Michael Senft of The Arizona Republic recently conducted an interview with JOB FOR A COWBOY singer Jonny Davy. A couple of excerpts from the chat follow:
On winning Metal Hammer magazine's Best Underground Band award in June:
"That was wild. The awards show was broadcast live on TV in England, it was cool seeing metal bands being honored on national TV. And we got to meet so many cool bands, like MEGADETH. That was really special for me, since my mom and dad were fans and I grew up listening to them."
On the band's early years:
"We all met in high school when we were about 15 or 16. We just got together in the garage, just the usual high school band. And it just grew from there. Originally we just wanted to play shows for our friends, but we took it a lot further than that."
On getting word out via MySpace:
"MySpace has let bands gain popularity worldwide without even having to tour. But that's a two-edged sword. When we were starting to get all these hits, we were pretty undeveloped. That was the problem — it pushed us a little too far too fast. We developed tremendously between our first EP and 'Genesis'. The sound on the new album turned off some fans."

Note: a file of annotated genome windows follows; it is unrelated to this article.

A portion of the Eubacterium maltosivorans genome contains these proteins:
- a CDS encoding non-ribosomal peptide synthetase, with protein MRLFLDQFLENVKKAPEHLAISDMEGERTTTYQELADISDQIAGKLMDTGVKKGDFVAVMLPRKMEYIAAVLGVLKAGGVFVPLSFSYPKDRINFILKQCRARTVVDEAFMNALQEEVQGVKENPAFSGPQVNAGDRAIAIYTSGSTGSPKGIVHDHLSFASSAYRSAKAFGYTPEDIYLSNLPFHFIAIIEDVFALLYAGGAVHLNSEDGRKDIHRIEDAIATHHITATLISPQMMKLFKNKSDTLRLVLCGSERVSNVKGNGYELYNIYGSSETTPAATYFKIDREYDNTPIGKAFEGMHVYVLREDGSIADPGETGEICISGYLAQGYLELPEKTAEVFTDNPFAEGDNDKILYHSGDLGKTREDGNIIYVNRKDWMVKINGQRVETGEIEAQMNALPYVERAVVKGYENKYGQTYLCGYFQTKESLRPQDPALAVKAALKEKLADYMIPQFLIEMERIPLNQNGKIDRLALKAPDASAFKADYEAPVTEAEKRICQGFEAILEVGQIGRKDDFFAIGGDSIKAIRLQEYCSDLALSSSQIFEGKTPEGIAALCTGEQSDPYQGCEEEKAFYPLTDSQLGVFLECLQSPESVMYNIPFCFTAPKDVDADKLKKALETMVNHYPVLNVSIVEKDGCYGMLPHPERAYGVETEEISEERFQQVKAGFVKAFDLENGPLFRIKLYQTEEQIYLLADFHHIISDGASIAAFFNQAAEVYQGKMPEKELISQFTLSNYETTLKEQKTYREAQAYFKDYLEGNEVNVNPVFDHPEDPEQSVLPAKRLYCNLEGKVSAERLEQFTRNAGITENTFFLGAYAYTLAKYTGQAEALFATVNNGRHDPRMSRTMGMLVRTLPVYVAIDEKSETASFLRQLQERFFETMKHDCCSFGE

On touring England while still in their teens:
"We did our own tour last summer, a few weeks, playing to about 300 people a night in clubs. I was going crazy — if I hadn't been in the band I probably never would've gotten to visit London."
On the band's former drummer, Elliott Sellers, who left the band shortly before the group started recording "Genesis" last year (but because they weren't able to find a replacement in time, he stuck around to play on the album):
"That was the most stressful time of my life. The deadline was fast approaching and we were under a lot of pressure to get the album finished. But I think all the stress just focused us more, and made the album better."
On Sounds of the Underground:
"We get in around 2 p.m., play the festival and leave around 10 p.m. for the next show. This whole past year has been a blur. Everything seems to come in lumps and surprises. It's hard to believe — I still tend to think of us as that (expletive) local band back in Glendale."